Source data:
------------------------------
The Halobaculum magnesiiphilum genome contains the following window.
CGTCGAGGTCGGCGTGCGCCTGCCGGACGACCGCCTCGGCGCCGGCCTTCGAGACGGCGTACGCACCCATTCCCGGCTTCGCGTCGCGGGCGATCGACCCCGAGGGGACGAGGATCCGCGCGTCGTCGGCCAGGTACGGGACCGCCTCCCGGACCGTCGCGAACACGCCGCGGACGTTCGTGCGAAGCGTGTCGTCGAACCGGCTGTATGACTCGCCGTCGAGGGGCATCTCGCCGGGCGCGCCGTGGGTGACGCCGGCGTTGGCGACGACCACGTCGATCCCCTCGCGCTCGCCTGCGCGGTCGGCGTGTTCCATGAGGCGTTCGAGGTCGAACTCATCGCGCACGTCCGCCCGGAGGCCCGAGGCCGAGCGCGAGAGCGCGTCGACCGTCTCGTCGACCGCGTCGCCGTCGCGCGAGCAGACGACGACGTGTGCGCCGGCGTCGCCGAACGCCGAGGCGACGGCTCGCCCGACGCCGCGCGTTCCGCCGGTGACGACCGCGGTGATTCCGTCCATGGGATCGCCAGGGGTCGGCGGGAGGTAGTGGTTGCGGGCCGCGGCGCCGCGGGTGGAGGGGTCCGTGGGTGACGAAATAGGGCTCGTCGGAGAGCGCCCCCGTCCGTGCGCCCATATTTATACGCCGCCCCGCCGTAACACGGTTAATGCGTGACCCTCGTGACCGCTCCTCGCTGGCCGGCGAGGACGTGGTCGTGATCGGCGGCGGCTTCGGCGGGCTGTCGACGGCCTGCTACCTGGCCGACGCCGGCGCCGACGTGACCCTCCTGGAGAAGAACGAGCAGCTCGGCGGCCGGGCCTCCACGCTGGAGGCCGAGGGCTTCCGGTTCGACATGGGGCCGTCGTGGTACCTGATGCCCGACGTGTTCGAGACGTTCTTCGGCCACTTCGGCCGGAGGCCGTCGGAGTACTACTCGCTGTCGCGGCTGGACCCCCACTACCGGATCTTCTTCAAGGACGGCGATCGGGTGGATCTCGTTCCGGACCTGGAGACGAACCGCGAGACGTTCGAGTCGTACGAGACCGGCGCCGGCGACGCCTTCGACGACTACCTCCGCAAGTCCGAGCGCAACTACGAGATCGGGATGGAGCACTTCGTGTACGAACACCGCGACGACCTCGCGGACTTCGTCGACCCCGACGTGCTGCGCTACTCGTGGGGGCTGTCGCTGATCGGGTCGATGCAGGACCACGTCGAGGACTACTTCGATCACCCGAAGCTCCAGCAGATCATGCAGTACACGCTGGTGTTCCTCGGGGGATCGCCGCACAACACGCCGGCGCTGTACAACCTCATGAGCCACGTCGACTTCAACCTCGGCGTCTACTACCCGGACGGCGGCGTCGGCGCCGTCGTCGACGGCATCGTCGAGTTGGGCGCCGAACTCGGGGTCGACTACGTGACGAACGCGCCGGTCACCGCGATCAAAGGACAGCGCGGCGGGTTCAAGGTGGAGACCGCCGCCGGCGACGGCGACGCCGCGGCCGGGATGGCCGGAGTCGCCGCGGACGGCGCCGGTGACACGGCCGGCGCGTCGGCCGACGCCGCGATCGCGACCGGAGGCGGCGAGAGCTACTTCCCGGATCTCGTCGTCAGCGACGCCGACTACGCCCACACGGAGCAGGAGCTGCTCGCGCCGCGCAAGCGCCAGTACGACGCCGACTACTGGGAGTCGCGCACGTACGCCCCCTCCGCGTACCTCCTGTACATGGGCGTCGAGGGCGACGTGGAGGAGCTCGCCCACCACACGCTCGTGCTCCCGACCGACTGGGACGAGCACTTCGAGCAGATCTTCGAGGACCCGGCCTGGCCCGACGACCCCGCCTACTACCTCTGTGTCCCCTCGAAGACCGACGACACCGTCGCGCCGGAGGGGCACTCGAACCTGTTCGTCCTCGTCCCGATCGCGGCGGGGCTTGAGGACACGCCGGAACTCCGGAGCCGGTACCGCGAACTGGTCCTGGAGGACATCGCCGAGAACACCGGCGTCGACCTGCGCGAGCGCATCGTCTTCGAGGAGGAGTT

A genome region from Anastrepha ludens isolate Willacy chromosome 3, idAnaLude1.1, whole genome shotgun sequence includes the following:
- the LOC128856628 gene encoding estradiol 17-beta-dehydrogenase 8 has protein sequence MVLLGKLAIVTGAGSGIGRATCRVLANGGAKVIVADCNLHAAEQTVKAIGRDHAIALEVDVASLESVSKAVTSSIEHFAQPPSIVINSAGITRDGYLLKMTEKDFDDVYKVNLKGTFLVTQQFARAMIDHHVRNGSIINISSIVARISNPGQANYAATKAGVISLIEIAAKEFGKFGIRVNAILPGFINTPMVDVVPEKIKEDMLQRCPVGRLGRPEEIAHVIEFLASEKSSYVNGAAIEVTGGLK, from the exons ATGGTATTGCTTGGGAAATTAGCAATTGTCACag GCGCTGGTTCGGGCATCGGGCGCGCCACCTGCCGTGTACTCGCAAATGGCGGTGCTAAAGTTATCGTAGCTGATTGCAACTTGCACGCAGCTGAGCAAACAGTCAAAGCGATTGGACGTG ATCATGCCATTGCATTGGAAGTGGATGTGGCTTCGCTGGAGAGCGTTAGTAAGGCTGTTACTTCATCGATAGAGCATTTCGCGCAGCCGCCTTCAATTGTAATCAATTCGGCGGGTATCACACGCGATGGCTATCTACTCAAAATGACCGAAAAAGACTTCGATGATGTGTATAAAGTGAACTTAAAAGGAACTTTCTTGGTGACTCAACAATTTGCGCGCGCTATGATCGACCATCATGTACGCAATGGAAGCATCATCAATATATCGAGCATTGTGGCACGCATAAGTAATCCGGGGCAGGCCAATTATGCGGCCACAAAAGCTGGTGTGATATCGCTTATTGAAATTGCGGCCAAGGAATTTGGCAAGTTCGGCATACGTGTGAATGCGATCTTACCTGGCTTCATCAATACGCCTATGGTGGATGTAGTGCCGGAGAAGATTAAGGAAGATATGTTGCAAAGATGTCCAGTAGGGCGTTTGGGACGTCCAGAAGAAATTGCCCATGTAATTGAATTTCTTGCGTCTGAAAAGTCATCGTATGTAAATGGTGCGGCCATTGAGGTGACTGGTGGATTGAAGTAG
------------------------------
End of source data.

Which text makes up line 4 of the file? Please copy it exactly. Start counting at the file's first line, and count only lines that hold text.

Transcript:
- the LOC128856628 gene encoding estradiol 17-beta-dehydrogenase 8 has protein sequence MVLLGKLAIVTGAGSGIGRATCRVLANGGAKVIVADCNLHAAEQTVKAIGRDHAIALEVDVASLESVSKAVTSSIEHFAQPPSIVINSAGITRDGYLLKMTEKDFDDVYKVNLKGTFLVTQQFARAMIDHHVRNGSIINISSIVARISNPGQANYAATKAGVISLIEIAAKEFGKFGIRVNAILPGFINTPMVDVVPEKIKEDMLQRCPVGRLGRPEEIAHVIEFLASEKSSYVNGAAIEVTGGLK, from the exons ATGGTATTGCTTGGGAAATTAGCAATTGTCACag GCGCTGGTTCGGGCATCGGGCGCGCCACCTGCCGTGTACTCGCAAATGGCGGTGCTAAAGTTATCGTAGCTGATTGCAACTTGCACGCAGCTGAGCAAACAGTCAAAGCGATTGGACGTG ATCATGCCATTGCATTGGAAGTGGATGTGGCTTCGCTGGAGAGCGTTAGTAAGGCTGTTACTTCATCGATAGAGCATTTCGCGCAGCCGCCTTCAATTGTAATCAATTCGGCGGGTATCACACGCGATGGCTATCTACTCAAAATGACCGAAAAAGACTTCGATGATGTGTATAAAGTGAACTTAAAAGGAACTTTCTTGGTGACTCAACAATTTGCGCGCGCTATGATCGACCATCATGTACGCAATGGAAGCATCATCAATATATCGAGCATTGTGGCACGCATAAGTAATCCGGGGCAGGCCAATTATGCGGCCACAAAAGCTGGTGTGATATCGCTTATTGAAATTGCGGCCAAGGAATTTGGCAAGTTCGGCATACGTGTGAATGCGATCTTACCTGGCTTCATCAATACGCCTATGGTGGATGTAGTGCCGGAGAAGATTAAGGAAGATATGTTGCAAAGATGTCCAGTAGGGCGTTTGGGACGTCCAGAAGAAATTGCCCATGTAATTGAATTTCTTGCGTCTGAAAAGTCATCGTATGTAAATGGTGCGGCCATTGAGGTGACTGGTGGATTGAAGTAG